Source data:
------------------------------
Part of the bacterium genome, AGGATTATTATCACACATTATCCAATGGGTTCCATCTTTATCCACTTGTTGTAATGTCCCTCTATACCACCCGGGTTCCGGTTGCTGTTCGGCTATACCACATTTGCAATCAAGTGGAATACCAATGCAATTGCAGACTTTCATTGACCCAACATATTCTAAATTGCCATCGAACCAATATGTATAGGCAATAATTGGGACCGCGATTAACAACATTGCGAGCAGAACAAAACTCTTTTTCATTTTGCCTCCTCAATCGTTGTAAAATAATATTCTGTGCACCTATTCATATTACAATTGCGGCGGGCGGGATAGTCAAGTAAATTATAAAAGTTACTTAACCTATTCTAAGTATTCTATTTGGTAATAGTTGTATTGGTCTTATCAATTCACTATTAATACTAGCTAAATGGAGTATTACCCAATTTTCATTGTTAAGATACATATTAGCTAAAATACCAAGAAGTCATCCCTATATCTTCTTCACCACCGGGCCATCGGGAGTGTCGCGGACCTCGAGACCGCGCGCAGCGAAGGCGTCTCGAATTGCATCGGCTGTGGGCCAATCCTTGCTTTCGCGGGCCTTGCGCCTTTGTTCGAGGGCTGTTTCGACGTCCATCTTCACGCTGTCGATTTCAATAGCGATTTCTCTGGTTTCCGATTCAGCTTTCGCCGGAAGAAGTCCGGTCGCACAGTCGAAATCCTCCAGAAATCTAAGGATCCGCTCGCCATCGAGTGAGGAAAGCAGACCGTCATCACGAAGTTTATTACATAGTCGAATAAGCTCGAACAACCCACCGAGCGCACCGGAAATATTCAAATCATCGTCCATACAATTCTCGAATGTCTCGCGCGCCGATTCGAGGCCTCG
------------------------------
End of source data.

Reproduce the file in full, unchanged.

Part of the bacterium genome, AGGATTATTATCACACATTATCCAATGGGTTCCATCTTTATCCACTTGTTGTAATGTCCCTCTATACCACCCGGGTTCCGGTTGCTGTTCGGCTATACCACATTTGCAATCAAGTGGAATACCAATGCAATTGCAGACTTTCATTGACCCAACATATTCTAAATTGCCATCGAACCAATATGTATAGGCAATAATTGGGACCGCGATTAACAACATTGCGAGCAGAACAAAACTCTTTTTCATTTTGCCTCCTCAATCGTTGTAAAATAATATTCTGTGCACCTATTCATATTACAATTGCGGCGGGCGGGATAGTCAAGTAAATTATAAAAGTTACTTAACCTATTCTAAGTATTCTATTTGGTAATAGTTGTATTGGTCTTATCAATTCACTATTAATACTAGCTAAATGGAGTATTACCCAATTTTCATTGTTAAGATACATATTAGCTAAAATACCAAGAAGTCATCCCTATATCTTCTTCACCACCGGGCCATCGGGAGTGTCGCGGACCTCGAGACCGCGCGCAGCGAAGGCGTCTCGAATTGCATCGGCTGTGGGCCAATCCTTGCTTTCGCGGGCCTTGCGCCTTTGTTCGAGGGCTGTTTCGACGTCCATCTTCACGCTGTCGATTTCAATAGCGATTTCTCTGGTTTCCGATTCAGCTTTCGCCGGAAGAAGTCCGGTCGCACAGTCGAAATCCTCCAGAAATCTAAGGATCCGCTCGCCATCGAGTGAGGAAAGCAGACCGTCATCACGAAGTTTATTACATAGTCGAATAAGCTCGAACAACCCACCGAGCGCACCGGAAATATTCAAATCATCGTCCATACAATTCTCGAATGTCTCGCGCGCCGATTCGAGGCCTCG